Friday, August 29, 2008

Making the political personal: The Unbearable Lightness of Being

The Unbearable Lightness of Being
Warner Brothers, 1988
Screenplay by Jean-Claude Carrière and Philip Kaufman
Based on the novel by Milan Kundera
Directed by Philip Kaufman
Starring Daniel Day-Lewis, Juliette Binoche, Lena Olin, Derek de Lint

"When Oedipus realized that he had killed his father -- unknowingly, unknowingly killed his father -- and was sleeping with his mother, and that because of his crimes plagues were ravaging his city, he couldn't bear the sight of what he'd done. He plucked out his own eyes and left. He did not feel innocent. He felt he had to punish himself. But our leaders, unlike Oedipus, they felt they were innocent. And when the atrocities of the Stalinist period became known, they cried, 'We didn't know! We weren't aware of what was going on. Our conscience is clear. ' But the important difference is... they stayed in power. And they should have plucked their eyes out. All I'm saying is that morality has changed since Oedipus." -- Tomas, The Unbearable Lightness of Being

There is a sense of beauty about Kaufman’s film that distils moments from Kundera’s work into sheer cinematic elegance, in a progression of unforgettable scenes such as the one where Teresa (Juliette Binoche) and Sabina (Lena Olin) photograph each other in the nude, and the ethereal closing moments of the film. From a lengthy and somewhat directionless sixty minutes at the beginning that do not do much but detail Tomas’ (Daniel Day-Lewis) womanizing, the film reaches into a violently political space with the Soviet invasion of Czechoslovakia, but this is not a film in which the personal becomes political. Rather, it is the political that is personalized at every step, with the director never losing track of the private and shared spaces inhabited by his characters.

The talented star cast leaves nothing to be desired, and Lena Olin stands out especially as the charismatic Sabina, who lights up the screen every time she’s on it, particularly in her scenes with Day-Lewis. Daniel Day-Lewis does an inimitable job of making the audience feel for a philandering cad. While the screenplay remains largely faithful to the book, I would have liked to see Tomas’ ‘rule of threes’ and Sabina’s thoughts about being in a grave included in the script. Derek de Lint does the needful as Franz. Stellan Skarsgård (more recently known to audiences as ‘Bootstrap’ Bill Turner in the Pirates of the Caribbean trilogy) has a brief but memorable role as The Engineer, whose encounter with Teresa makes her excruciatingly aware of how ‘ugly’ Prague has become after the invasion. The scene where the invasion is introduced is wonderfully evocative, as Teresa, tortured by Tomas’ infidelities, leaves the house at night only to find a tank rumbling up the street. Kaufman seems to have missed out on the canine Karenin’s sexual ambiguity (as portrayed in the book), but that is a forgivable oversight in the light of how the dog and his/her friend Mephisto the pig are showcased in the film!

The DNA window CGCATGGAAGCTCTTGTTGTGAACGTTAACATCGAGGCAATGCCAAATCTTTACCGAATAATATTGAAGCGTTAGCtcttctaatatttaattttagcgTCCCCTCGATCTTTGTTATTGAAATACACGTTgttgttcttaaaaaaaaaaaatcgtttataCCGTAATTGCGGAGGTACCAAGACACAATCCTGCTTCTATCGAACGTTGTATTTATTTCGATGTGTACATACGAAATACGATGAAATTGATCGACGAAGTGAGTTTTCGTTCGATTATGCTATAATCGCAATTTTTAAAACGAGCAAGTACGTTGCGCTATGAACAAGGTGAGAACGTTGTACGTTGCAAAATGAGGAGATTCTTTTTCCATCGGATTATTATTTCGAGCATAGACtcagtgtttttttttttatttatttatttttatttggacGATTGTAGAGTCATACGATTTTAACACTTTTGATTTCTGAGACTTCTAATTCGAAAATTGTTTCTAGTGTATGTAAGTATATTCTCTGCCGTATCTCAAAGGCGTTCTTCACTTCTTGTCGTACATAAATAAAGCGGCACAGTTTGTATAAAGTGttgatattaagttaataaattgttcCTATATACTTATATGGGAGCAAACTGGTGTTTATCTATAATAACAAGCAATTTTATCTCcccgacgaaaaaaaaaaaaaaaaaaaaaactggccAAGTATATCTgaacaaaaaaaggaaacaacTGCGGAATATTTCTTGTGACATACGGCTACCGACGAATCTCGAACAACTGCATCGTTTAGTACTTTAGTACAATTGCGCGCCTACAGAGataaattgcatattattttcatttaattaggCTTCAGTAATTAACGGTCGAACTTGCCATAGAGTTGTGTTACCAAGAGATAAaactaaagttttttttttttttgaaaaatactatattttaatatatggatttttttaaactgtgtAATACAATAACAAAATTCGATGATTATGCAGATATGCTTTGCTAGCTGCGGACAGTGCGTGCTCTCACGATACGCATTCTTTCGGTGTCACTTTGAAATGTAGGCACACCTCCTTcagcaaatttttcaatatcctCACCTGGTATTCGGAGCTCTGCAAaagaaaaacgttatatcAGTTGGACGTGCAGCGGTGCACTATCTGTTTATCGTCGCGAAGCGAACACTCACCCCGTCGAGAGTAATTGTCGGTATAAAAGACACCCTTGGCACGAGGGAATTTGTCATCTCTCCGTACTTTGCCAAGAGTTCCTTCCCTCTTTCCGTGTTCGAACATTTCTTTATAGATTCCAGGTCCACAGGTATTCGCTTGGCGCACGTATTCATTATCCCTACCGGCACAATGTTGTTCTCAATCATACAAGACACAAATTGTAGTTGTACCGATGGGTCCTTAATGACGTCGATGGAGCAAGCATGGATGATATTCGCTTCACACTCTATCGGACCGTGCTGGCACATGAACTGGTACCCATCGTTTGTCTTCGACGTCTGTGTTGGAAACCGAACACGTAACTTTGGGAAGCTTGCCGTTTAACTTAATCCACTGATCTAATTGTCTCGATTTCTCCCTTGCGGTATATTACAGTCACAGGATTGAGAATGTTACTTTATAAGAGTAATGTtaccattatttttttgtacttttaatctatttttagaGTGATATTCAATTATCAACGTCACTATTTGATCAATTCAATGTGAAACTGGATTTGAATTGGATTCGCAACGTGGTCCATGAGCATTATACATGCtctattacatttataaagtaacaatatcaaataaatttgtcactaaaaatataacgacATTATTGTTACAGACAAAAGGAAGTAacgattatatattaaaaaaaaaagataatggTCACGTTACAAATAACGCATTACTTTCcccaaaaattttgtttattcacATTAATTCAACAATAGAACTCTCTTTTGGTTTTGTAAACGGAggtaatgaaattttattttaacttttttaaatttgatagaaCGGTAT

Teresa’s photography and Sabina’s art are two of the most potent channels through which the film represents the signs of the times. Ironically, the magazine editor in Geneva can only see “provocative poses” in the photographs of the invasion that Teresa has taken at risk to her life, and encourages her to photograph cactuses rather than tanks. It is Teresa whose experiences reveal one way of understanding the enigmatic title, as she tires of her husband’s numerous affairs with other women and flees back to Prague from the relative safety of Switzerland: “Life is very heavy to me, and it is so light to you. I can't bear this lightness, this freedom... I'm going back to the country of the weak.”

Juliette Binoche looks terribly young and vulnerable, and has wonderful chemistry with Day-Lewis, and even more so with Olin. Binoche and Olin co-star in Chocolat (2000) as well.

Tomas: I must go.
Sabina: Don't you ever spend the night at the woman's place?
Tomas: Never.
Sabina: What about when the woman's at your place?
Tomas: I tell her I have insomnia. Anything. Besides, I have a very narrow bed.
Sabina: Are you afraid of women, Doctor?
Tomas: Of course.
Sabina: I really like you, Tomas. You are the complete opposite of kitsch. In the kingdom of kitsch, you would be a monster.


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